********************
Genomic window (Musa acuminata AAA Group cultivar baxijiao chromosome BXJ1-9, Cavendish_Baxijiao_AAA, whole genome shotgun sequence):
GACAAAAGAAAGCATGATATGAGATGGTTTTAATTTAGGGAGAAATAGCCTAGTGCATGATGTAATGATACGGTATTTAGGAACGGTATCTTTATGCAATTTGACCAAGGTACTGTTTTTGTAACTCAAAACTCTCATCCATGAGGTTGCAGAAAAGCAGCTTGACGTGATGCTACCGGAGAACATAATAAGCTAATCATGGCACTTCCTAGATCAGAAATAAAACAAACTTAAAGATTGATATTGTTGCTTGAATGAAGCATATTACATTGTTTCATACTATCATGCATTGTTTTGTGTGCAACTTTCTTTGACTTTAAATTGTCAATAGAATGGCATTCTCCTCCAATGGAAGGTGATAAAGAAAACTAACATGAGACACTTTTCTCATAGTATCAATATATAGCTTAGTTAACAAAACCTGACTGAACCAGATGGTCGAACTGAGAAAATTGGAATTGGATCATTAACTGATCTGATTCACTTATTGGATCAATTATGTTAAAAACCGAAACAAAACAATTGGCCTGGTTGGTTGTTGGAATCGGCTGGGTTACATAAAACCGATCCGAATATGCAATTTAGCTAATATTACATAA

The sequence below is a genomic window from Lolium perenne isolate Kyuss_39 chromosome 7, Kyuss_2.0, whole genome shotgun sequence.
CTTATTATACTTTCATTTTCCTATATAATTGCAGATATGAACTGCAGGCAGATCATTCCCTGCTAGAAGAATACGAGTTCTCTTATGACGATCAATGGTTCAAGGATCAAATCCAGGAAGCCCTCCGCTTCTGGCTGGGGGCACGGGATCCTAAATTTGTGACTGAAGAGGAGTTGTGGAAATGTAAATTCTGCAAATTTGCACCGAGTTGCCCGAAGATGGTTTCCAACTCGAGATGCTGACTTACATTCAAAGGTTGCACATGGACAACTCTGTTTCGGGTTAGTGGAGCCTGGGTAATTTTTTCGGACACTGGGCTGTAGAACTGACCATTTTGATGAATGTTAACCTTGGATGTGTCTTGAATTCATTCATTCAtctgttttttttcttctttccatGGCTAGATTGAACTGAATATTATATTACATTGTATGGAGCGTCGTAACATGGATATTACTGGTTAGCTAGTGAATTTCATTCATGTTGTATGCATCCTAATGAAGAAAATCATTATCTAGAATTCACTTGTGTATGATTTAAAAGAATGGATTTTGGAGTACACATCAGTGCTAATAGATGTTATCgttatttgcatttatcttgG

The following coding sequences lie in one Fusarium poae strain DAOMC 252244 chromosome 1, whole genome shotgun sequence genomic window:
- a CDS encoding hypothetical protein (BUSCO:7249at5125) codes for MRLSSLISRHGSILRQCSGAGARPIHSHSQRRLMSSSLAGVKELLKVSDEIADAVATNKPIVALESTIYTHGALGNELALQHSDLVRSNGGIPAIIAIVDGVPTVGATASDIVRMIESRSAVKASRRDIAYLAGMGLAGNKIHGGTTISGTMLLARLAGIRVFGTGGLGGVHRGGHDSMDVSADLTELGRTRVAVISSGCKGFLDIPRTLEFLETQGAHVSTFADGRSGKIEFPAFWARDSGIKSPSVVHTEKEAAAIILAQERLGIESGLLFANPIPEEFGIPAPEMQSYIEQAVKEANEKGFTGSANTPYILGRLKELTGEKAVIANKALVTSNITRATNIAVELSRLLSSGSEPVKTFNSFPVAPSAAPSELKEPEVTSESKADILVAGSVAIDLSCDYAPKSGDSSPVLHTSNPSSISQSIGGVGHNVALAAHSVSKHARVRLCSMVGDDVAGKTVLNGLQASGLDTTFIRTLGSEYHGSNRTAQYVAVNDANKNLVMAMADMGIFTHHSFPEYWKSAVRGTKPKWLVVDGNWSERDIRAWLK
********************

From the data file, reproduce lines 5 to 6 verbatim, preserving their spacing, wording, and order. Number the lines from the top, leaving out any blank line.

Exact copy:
The following coding sequences lie in one Fusarium poae strain DAOMC 252244 chromosome 1, whole genome shotgun sequence genomic window:
- a CDS encoding hypothetical protein (BUSCO:7249at5125) codes for MRLSSLISRHGSILRQCSGAGARPIHSHSQRRLMSSSLAGVKELLKVSDEIADAVATNKPIVALESTIYTHGALGNELALQHSDLVRSNGGIPAIIAIVDGVPTVGATASDIVRMIESRSAVKASRRDIAYLAGMGLAGNKIHGGTTISGTMLLARLAGIRVFGTGGLGGVHRGGHDSMDVSADLTELGRTRVAVISSGCKGFLDIPRTLEFLETQGAHVSTFADGRSGKIEFPAFWARDSGIKSPSVVHTEKEAAAIILAQERLGIESGLLFANPIPEEFGIPAPEMQSYIEQAVKEANEKGFTGSANTPYILGRLKELTGEKAVIANKALVTSNITRATNIAVELSRLLSSGSEPVKTFNSFPVAPSAAPSELKEPEVTSESKADILVAGSVAIDLSCDYAPKSGDSSPVLHTSNPSSISQSIGGVGHNVALAAHSVSKHARVRLCSMVGDDVAGKTVLNGLQASGLDTTFIRTLGSEYHGSNRTAQYVAVNDANKNLVMAMADMGIFTHHSFPEYWKSAVRGTKPKWLVVDGNWSERDIRAWLK